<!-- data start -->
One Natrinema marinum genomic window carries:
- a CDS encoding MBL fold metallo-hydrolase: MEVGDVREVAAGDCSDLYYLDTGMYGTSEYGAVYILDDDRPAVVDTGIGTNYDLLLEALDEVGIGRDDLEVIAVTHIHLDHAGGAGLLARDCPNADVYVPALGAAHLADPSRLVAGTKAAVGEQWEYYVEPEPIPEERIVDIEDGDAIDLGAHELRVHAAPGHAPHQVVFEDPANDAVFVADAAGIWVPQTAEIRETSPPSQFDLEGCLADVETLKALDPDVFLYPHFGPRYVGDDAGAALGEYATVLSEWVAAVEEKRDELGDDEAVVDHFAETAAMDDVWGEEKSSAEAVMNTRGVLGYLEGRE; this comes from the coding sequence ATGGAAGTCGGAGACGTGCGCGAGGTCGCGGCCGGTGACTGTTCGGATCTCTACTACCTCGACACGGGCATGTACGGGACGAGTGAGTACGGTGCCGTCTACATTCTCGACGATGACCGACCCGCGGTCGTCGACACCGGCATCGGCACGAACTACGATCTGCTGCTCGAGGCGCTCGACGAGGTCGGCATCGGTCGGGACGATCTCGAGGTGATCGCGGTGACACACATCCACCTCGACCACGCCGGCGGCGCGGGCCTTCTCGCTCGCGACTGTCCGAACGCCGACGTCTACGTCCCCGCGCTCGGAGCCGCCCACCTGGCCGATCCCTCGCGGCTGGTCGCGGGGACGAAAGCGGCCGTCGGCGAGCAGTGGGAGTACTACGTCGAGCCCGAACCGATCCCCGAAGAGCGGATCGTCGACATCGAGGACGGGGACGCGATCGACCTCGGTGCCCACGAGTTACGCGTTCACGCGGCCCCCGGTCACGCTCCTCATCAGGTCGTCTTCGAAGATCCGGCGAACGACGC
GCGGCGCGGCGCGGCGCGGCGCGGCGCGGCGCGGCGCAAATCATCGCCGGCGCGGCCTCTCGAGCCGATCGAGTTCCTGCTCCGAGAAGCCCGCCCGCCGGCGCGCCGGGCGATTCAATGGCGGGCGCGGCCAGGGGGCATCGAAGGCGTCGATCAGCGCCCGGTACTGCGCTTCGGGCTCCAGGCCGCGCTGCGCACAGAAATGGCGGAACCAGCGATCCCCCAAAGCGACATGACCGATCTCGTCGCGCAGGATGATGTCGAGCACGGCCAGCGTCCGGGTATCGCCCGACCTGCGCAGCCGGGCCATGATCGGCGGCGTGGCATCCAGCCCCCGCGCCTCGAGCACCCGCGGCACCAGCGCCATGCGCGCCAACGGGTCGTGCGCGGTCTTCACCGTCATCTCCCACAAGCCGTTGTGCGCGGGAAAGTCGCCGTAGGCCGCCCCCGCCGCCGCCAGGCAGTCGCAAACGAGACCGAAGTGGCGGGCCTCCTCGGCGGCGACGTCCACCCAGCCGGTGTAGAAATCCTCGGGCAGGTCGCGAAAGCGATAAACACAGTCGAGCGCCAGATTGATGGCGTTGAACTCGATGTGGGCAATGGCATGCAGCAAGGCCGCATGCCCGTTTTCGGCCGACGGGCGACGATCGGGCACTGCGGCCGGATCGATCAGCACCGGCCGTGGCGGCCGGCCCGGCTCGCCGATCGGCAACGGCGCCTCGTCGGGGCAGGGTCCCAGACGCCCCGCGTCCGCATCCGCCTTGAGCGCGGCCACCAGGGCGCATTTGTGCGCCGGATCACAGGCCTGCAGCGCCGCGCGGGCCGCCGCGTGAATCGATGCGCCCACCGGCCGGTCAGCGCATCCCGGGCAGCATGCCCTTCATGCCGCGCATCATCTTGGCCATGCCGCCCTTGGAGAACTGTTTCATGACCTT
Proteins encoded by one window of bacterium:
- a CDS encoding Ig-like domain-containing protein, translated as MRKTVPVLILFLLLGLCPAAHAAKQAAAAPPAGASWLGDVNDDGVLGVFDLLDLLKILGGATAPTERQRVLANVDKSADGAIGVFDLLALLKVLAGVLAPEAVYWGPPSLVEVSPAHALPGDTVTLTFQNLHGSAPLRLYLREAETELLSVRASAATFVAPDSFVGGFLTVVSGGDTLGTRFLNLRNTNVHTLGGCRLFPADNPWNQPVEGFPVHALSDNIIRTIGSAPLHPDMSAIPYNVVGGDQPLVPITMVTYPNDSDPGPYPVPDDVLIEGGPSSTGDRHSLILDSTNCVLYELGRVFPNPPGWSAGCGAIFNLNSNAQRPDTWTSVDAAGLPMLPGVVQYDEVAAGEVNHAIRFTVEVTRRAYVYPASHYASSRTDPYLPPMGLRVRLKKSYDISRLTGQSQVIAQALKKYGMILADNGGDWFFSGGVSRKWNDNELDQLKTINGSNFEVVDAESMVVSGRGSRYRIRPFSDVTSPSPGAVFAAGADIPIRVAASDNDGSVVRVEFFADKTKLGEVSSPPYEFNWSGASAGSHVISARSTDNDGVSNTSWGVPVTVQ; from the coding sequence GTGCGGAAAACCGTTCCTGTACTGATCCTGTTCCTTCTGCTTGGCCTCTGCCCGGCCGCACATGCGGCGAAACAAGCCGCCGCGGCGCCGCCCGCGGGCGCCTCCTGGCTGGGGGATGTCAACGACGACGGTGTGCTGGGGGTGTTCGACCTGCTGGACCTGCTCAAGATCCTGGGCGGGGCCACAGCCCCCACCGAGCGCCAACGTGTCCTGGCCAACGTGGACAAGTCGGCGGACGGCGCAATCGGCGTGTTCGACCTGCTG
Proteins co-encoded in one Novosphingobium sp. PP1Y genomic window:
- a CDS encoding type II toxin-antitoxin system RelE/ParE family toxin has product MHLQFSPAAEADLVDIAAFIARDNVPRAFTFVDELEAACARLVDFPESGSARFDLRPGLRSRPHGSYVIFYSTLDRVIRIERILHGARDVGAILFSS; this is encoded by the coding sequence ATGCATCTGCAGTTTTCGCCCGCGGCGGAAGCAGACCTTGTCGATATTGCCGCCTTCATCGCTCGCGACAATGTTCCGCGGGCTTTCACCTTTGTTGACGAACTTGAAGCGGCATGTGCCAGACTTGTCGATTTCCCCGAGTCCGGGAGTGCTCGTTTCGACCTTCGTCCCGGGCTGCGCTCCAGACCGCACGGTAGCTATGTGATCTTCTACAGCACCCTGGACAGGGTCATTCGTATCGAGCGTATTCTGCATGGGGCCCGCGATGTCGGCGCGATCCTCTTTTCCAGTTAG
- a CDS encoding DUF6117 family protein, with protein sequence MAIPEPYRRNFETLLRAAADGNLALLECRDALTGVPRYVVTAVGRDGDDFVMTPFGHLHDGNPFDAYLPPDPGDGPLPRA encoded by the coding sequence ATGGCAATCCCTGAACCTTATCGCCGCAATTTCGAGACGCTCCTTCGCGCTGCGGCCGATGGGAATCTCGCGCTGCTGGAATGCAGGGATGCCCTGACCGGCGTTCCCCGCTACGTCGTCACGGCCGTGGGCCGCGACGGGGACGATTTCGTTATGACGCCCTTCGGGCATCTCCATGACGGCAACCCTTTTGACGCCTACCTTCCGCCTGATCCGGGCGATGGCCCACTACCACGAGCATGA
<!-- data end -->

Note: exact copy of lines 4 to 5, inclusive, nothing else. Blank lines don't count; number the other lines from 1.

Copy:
Proteins encoded by one window of bacterium:
- a CDS encoding Ig-like domain-containing protein, translated as MRKTVPVLILFLLLGLCPAAHAAKQAAAAPPAGASWLGDVNDDGVLGVFDLLDLLKILGGATAPTERQRVLANVDKSADGAIGVFDLLALLKVLAGVLAPEAVYWGPPSLVEVSPAHALPGDTVTLTFQNLHGSAPLRLYLREAETELLSVRASAATFVAPDSFVGGFLTVVSGGDTLGTRFLNLRNTNVHTLGGCRLFPADNPWNQPVEGFPVHALSDNIIRTIGSAPLHPDMSAIPYNVVGGDQPLVPITMVTYPNDSDPGPYPVPDDVLIEGGPSSTGDRHSLILDSTNCVLYELGRVFPNPPGWSAGCGAIFNLNSNAQRPDTWTSVDAAGLPMLPGVVQYDEVAAGEVNHAIRFTVEVTRRAYVYPASHYASSRTDPYLPPMGLRVRLKKSYDISRLTGQSQVIAQALKKYGMILADNGGDWFFSGGVSRKWNDNELDQLKTINGSNFEVVDAESMVVSGRGSRYRIRPFSDVTSPSPGAVFAAGADIPIRVAASDNDGSVVRVEFFADKTKLGEVSSPPYEFNWSGASAGSHVISARSTDNDGVSNTSWGVPVTVQ; from the coding sequence GTGCGGAAAACCGTTCCTGTACTGATCCTGTTCCTTCTGCTTGGCCTCTGCCCGGCCGCACATGCGGCGAAACAAGCCGCCGCGGCGCCGCCCGCGGGCGCCTCCTGGCTGGGGGATGTCAACGACGACGGTGTGCTGGGGGTGTTCGACCTGCTGGACCTGCTCAAGATCCTGGGCGGGGCCACAGCCCCCACCGAGCGCCAACGTGTCCTGGCCAACGTGGACAAGTCGGCGGACGGCGCAATCGGCGTGTTCGACCTGCTG